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MMO Engine Production - Do we create from scratch or use libraries?


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#1 J. Faraday   Members   -  Reputation: 440

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Posted 20 January 2014 - 07:48 PM

I was recently asked whether or not it was more effective to start out a 3D Online RPG engine by creating all of the engine pieces from scratch, or use already created free, open-source libraries. These pieces include a graphics rendering engine, networking engine, audio engine, physics engine, content engine, and each of these component's sub-parts. 

 

The project in question was to be a small 3D Online RPG game that would be released to the public for free yet have a monthly subscription fee.

 

So the questions I have are:

 

Do free, previously coded and open source game engine libraries usually allow their creations to be used in projects that charge a monetary, monthly fee for their products?

 

Are these free open source game engine libraries easily integrated and combined with each other in a project?

 

Thanks in advance!



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#2 frob   Moderators   -  Reputation: 22783

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Posted 21 January 2014 - 02:09 AM

There is an enormous difference between MMORPG and ORPG.

For an MMORPG, you are going to invest several million dollars in external software packages. Don't worry, that is only a drop in the financial bucket of an MMO, which will run into the hundreds of millions of dollars and require a staff of several hundred people to complete.

For an ORPG, you can use an engine or not as your preference. The networking forum FAQ has an example of getting a minimal 2D ORPG minimally functional in just a few hours.

There is a mantra "make games, not engines" that applies here. You can choose to spend your years rewriting vector libraries, rendering libraries, resource management and caching libraries, audio libraries, animation libraries, simulation libraries, networking libraries, and all the necessary server architecture of database backends, user authentication, persistence, game data validation, and all the rest.... Or you can spend your time creating and hooking up content.

Many engines allow you to charge money for your game, a few do not. There are many to chose from so read the license agreements as part of your evaluation of the products. How well they integrate with each other will vary widely, again, check for the specific libraries you are interested in.

Check out my book, Game Development with Unity, aimed at beginners who want to build fun games fast.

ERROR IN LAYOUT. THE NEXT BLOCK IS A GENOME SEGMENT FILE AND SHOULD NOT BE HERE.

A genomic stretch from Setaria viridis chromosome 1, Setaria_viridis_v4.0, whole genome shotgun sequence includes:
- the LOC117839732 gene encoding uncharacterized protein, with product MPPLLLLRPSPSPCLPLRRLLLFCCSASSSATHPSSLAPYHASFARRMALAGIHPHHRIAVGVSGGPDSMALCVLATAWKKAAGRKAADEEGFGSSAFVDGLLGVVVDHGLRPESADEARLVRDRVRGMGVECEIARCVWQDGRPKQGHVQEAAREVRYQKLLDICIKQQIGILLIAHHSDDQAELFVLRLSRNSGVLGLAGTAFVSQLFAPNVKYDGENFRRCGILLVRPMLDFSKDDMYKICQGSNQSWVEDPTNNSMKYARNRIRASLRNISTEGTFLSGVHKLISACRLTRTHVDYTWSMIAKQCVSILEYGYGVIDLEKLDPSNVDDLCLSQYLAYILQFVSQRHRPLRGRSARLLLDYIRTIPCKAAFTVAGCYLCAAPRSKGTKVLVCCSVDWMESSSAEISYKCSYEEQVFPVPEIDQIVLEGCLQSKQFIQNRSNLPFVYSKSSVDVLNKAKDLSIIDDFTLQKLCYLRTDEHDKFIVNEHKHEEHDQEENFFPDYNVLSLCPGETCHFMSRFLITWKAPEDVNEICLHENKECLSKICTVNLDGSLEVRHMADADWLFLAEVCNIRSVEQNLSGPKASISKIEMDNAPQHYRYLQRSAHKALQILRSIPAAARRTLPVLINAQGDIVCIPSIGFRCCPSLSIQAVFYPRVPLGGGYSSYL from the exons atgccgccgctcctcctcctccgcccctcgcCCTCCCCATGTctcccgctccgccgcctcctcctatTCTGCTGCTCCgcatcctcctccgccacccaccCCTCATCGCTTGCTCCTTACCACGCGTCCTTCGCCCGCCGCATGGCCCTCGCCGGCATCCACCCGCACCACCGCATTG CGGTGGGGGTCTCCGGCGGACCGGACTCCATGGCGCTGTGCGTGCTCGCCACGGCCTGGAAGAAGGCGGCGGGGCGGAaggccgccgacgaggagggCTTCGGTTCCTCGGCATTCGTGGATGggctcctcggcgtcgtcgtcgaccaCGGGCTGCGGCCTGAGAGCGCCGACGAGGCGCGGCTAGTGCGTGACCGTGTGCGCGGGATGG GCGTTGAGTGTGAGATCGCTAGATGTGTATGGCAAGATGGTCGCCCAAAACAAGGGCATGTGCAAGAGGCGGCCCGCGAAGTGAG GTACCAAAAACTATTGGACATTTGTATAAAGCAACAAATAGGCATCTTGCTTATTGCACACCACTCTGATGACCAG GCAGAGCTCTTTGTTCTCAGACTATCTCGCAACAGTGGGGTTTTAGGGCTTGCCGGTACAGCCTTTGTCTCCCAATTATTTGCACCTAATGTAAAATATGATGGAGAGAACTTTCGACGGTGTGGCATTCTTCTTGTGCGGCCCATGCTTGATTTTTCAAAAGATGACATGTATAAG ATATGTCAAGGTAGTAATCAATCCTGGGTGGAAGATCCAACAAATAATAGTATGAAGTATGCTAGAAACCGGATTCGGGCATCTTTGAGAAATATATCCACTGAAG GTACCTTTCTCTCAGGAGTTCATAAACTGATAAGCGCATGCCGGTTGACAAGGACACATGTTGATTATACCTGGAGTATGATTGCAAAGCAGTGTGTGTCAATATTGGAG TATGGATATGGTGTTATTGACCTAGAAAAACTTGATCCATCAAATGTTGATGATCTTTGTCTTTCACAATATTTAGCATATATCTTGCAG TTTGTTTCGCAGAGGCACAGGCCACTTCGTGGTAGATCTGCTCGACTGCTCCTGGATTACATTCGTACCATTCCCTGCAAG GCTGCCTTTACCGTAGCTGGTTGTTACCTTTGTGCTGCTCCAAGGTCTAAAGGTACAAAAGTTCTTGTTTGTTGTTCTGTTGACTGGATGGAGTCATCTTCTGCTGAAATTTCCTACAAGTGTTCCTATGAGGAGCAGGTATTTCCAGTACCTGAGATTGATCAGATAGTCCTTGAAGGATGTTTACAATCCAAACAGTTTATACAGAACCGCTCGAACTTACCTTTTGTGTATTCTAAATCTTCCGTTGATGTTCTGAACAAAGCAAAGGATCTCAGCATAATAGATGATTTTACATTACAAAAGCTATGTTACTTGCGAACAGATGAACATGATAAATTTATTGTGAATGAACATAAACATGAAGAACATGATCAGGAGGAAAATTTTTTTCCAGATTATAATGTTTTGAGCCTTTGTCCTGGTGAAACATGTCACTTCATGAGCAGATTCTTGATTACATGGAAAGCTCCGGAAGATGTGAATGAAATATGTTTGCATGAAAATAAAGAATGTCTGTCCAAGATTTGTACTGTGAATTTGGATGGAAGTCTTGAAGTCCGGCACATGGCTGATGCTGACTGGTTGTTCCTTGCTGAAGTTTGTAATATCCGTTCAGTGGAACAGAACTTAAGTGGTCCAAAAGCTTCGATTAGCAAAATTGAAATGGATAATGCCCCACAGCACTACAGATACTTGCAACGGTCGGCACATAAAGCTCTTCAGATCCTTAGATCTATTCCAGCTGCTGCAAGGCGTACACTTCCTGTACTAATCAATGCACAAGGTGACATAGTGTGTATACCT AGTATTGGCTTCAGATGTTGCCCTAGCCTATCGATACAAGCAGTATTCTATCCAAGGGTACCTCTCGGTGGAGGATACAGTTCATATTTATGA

Also check out my personal website at bryanwagstaff.com, where I write about assorted stuff.


#3 J. Faraday   Members   -  Reputation: 440

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Posted 21 January 2014 - 06:58 PM

Thanks, I accidentally wrote MMO on the subject. I appreciate the information. The way I see it is that it would be better, like you said, to spend time creating and hooking up content than to spend years creating and modifying engine libraries, in this situation.



#4 Greg Quinn   Members   -  Reputation: 151

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Posted 21 January 2014 - 10:18 PM

Well the question you want to ask yourself is...

 

a.) Do you want to create an ORPG engine, that will be resellable?

 

or 

 

b.) Do you want to create an ORPG?

 

Which of those options is what you really want to do?



#5 J. Faraday   Members   -  Reputation: 440

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Posted 24 January 2014 - 12:35 AM

Resellable. Looking further into it, there are multiple open source engine libraries out there that are under the MIT license, which means that I can sell whatever I make with them as long as their license file is included with the product.



#6 Felix Ungman   Members   -  Reputation: 1066

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Posted 24 January 2014 - 01:42 AM


Do free, previously coded and open source game engine libraries usually allow their creations to be used in projects that charge a monetary, monthly fee for their products?

 

The issue with open source licenses is not whether you're allowed to charge for distribution or use (most licenses allow it), but whether you are required to apply the license to you're own code too. GPL might actually be fine if you're using a service based revenue model.


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